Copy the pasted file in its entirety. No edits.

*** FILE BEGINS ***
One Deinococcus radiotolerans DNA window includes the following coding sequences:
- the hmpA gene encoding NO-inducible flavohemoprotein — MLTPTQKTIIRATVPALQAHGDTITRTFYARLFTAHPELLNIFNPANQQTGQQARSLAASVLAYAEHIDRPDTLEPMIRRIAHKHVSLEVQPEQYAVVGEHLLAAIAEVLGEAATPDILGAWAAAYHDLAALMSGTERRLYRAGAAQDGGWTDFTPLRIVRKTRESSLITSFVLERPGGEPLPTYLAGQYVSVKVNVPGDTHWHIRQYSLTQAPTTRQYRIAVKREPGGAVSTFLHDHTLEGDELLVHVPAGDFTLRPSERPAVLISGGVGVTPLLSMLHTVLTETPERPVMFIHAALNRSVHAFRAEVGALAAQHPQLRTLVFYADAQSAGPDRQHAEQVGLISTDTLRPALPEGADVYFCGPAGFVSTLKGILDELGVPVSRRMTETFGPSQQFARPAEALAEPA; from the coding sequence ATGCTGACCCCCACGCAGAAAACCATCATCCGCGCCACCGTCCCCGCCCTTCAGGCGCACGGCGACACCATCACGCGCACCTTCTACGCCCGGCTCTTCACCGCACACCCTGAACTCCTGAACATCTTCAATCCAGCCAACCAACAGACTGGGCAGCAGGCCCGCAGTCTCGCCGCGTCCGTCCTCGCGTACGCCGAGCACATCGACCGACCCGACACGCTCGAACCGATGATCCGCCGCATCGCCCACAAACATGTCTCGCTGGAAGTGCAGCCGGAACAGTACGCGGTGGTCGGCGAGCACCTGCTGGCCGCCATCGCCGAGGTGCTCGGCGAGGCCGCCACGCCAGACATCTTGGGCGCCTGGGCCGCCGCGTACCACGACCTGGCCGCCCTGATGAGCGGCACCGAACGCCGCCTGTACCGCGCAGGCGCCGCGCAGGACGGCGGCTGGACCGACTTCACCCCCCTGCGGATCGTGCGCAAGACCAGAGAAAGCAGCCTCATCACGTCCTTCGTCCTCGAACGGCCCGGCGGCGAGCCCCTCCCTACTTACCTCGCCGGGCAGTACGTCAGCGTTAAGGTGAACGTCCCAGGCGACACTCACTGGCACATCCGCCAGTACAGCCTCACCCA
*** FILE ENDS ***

One Deinococcus radiotolerans DNA window includes the following coding sequences:
- the hmpA gene encoding NO-inducible flavohemoprotein — MLTPTQKTIIRATVPALQAHGDTITRTFYARLFTAHPELLNIFNPANQQTGQQARSLAASVLAYAEHIDRPDTLEPMIRRIAHKHVSLEVQPEQYAVVGEHLLAAIAEVLGEAATPDILGAWAAAYHDLAALMSGTERRLYRAGAAQDGGWTDFTPLRIVRKTRESSLITSFVLERPGGEPLPTYLAGQYVSVKVNVPGDTHWHIRQYSLTQAPTTRQYRIAVKREPGGAVSTFLHDHTLEGDELLVHVPAGDFTLRPSERPAVLISGGVGVTPLLSMLHTVLTETPERPVMFIHAALNRSVHAFRAEVGALAAQHPQLRTLVFYADAQSAGPDRQHAEQVGLISTDTLRPALPEGADVYFCGPAGFVSTLKGILDELGVPVSRRMTETFGPSQQFARPAEALAEPA; from the coding sequence ATGCTGACCCCCACGCAGAAAACCATCATCCGCGCCACCGTCCCCGCCCTTCAGGCGCACGGCGACACCATCACGCGCACCTTCTACGCCCGGCTCTTCACCGCACACCCTGAACTCCTGAACATCTTCAATCCAGCCAACCAACAGACTGGGCAGCAGGCCCGCAGTCTCGCCGCGTCCGTCCTCGCGTACGCCGAGCACATCGACCGACCCGACACGCTCGAACCGATGATCCGCCGCATCGCCCACAAACATGTCTCGCTGGAAGTGCAGCCGGAACAGTACGCGGTGGTCGGCGAGCACCTGCTGGCCGCCATCGCCGAGGTGCTCGGCGAGGCCGCCACGCCAGACATCTTGGGCGCCTGGGCCGCCGCGTACCACGACCTGGCCGCCCTGATGAGCGGCACCGAACGCCGCCTGTACCGCGCAGGCGCCGCGCAGGACGGCGGCTGGACCGACTTCACCCCCCTGCGGATCGTGCGCAAGACCAGAGAAAGCAGCCTCATCACGTCCTTCGTCCTCGAACGGCCCGGCGGCGAGCCCCTCCCTACTTACCTCGCCGGGCAGTACGTCAGCGTTAAGGTGAACGTCCCAGGCGACACTCACTGGCACATCCGCCAGTACAGCCTCACCCA